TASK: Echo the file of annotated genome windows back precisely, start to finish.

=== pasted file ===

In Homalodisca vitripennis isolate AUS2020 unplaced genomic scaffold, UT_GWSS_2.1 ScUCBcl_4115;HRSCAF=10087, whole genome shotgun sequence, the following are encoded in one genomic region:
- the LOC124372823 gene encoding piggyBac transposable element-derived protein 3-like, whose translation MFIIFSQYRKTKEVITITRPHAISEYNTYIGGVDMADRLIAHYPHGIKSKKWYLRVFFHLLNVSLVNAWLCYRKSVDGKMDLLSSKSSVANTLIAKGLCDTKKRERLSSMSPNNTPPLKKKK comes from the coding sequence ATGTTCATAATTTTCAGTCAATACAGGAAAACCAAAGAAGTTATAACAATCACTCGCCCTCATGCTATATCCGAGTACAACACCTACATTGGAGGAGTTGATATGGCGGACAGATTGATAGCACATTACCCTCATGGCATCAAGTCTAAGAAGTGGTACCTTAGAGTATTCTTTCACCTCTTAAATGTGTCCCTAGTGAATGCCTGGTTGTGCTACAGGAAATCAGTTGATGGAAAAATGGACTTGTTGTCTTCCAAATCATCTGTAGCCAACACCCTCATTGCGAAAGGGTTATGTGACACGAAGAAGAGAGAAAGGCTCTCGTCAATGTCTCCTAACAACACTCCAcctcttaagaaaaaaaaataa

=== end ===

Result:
In Homalodisca vitripennis isolate AUS2020 unplaced genomic scaffold, UT_GWSS_2.1 ScUCBcl_4115;HRSCAF=10087, whole genome shotgun sequence, the following are encoded in one genomic region:
- the LOC124372823 gene encoding piggyBac transposable element-derived protein 3-like, whose translation MFIIFSQYRKTKEVITITRPHAISEYNTYIGGVDMADRLIAHYPHGIKSKKWYLRVFFHLLNVSLVNAWLCYRKSVDGKMDLLSSKSSVANTLIAKGLCDTKKRERLSSMSPNNTPPLKKKK comes from the coding sequence ATGTTCATAATTTTCAGTCAATACAGGAAAACCAAAGAAGTTATAACAATCACTCGCCCTCATGCTATATCCGAGTACAACACCTACATTGGAGGAGTTGATATGGCGGACAGATTGATAGCACATTACCCTCATGGCATCAAGTCTAAGAAGTGGTACCTTAGAGTATTCTTTCACCTCTTAAATGTGTCCCTAGTGAATGCCTGGTTGTGCTACAGGAAATCAGTTGATGGAAAAATGGACTTGTTGTCTTCCAAATCATCTGTAGCCAACACCCTCATTGCGAAAGGGTTATGTGACACGAAGAAGAGAGAAAGGCTCTCGTCAATGTCTCCTAACAACACTCCAcctcttaagaaaaaaaaataa